by Daniel Dern -- What many people don't know is that there are ways to access hotspots more affordably.
First, many of the wired and wireless broadband carriers are offering free use of selected WiFi hotspots.
AT&T, for example, is bundling its "AT&T WiFi Basic" service for free to qualifying wired and wireless broadband customers; Verizon is bundling in access (www.verizon.net/hotspots, looks like around 15,000 hotspots around the U.S.) for its higher-speed FIOS and DSL users.
AT&T Wireless is particularly motivated to get its customers to use hotspots for data activity, since 3G data traffic from iPhones has been growing significantly; the more traffic AT&T can divert to WiFi, the less the strain on their 3G network.
Testing access aggregators
I've taken both Boingo and iPass out for brief "test rides" (using press accounts provided by the organizations), using a Lenovo S12 IdeaPad netbook running XP. Both companies' clients installed simply and easily.
Boingo, for WiFi
I used Boingo to connect to WiFi at two local StarBucks. The Boingo WiFI client found the hotspot and automatically popped up a "found, want to connect" box. It worked fine, no complaints or criticisms.
iPass: 3G and WiFi
The Sierra Wireless USB adapter provided by iPass includes a USB cable and a "clip stand" that lets me park the adapter at the top of my notebook display, to keep it out of the way and, I presume, help improve reception.
iPass includes Sierra's "Watcher" application, which detects service, indicates whether it's 1X or EVDO (basically, "older slower service" or "current, fast," toggles "connect/disconnect" requests, and shows connection status including speed.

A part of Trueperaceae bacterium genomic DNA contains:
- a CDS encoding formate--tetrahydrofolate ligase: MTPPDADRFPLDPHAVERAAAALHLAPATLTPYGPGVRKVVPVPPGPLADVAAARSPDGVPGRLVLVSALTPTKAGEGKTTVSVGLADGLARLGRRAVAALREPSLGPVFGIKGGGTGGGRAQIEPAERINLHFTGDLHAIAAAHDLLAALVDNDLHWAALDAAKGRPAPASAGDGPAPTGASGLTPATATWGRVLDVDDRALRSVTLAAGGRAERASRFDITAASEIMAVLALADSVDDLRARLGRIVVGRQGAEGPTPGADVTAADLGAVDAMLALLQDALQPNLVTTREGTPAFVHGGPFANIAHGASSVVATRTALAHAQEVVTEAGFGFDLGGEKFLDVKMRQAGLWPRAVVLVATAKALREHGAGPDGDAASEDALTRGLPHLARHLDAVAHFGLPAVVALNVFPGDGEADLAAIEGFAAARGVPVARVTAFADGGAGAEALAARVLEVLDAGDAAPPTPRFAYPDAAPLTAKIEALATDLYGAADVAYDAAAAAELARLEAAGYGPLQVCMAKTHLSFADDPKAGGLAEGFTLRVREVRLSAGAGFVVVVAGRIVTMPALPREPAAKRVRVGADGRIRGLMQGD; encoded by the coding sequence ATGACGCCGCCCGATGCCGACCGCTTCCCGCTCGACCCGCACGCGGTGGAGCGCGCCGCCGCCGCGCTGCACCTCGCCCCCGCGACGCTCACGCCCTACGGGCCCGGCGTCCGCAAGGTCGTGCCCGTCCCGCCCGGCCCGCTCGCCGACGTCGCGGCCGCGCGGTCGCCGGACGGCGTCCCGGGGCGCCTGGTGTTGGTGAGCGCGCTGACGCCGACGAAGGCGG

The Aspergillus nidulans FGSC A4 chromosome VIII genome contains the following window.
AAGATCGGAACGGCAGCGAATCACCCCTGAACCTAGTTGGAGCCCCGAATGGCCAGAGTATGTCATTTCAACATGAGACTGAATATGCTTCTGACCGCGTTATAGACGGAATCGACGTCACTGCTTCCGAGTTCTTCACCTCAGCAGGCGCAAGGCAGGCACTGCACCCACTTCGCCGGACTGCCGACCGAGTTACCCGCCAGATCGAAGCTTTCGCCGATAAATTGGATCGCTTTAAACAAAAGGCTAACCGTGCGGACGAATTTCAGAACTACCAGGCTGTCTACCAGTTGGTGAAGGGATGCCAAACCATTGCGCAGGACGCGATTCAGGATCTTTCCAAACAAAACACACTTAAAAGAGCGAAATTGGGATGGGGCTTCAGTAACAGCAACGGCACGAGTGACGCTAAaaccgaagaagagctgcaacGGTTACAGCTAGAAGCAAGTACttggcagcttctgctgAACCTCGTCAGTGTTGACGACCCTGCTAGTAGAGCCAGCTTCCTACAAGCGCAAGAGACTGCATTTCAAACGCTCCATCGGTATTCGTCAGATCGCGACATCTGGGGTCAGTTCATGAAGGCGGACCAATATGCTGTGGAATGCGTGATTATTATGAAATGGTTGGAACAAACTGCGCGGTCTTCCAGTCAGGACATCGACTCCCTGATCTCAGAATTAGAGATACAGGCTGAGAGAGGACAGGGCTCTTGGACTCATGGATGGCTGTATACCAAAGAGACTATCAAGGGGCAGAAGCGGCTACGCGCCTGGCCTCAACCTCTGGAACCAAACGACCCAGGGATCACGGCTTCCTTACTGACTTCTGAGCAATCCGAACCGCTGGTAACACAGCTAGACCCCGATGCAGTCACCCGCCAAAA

In my home office and on parts of the Amtrak regional train ride from Boston to New York, I saw speeds of only 115kbps, reminiscent of dial-up. But elsewhere on the Amtrak New York/Boston run, iPass' Watcher app claimed 4.8MB down and around half a meg up -- more than enough, for example, to watch a few YouTube videos. Similarly, I had no trouble using iPass' 3G in and around Manhattan, including in the lower level of a New York Library building (which also had free WiFI).
However, even these bundles may not include access to hotspots where you will be -- or you may be with a different carrier or on a plan that doesn't include hotspot access.
Fortunately, there's yet one more option for affordable hotspot access, for consumers/single-users, SMBs and enterprises. (See sidebar: Testing Aggregated Access).
Many hotspots are likely to be available through multiple carriers and aggregators. "The carriers typically have between 85,000 and 110,000 hotspots," notes Kathryn Weldon. Principal Analyst, Enterprise Mobility, at Current Analysis. "This isn't surprising, since all the carriers are using the same partners."
Boingo - WiFI Aggregated Affordably
Boingo Wireless, Inc. aggregates and provides access to WiFI hot spots (see http://boingo.jiwire.com), including from AT&T, Wayport, iBahn, T-Mobile, BT Openzone, Orange France, Livedoor, Singtel, Telmex, Pronto, HubTelecom, Vex, Attingo, Bell Mobility, Net Near U, StayOnline, and Kubi Wireless.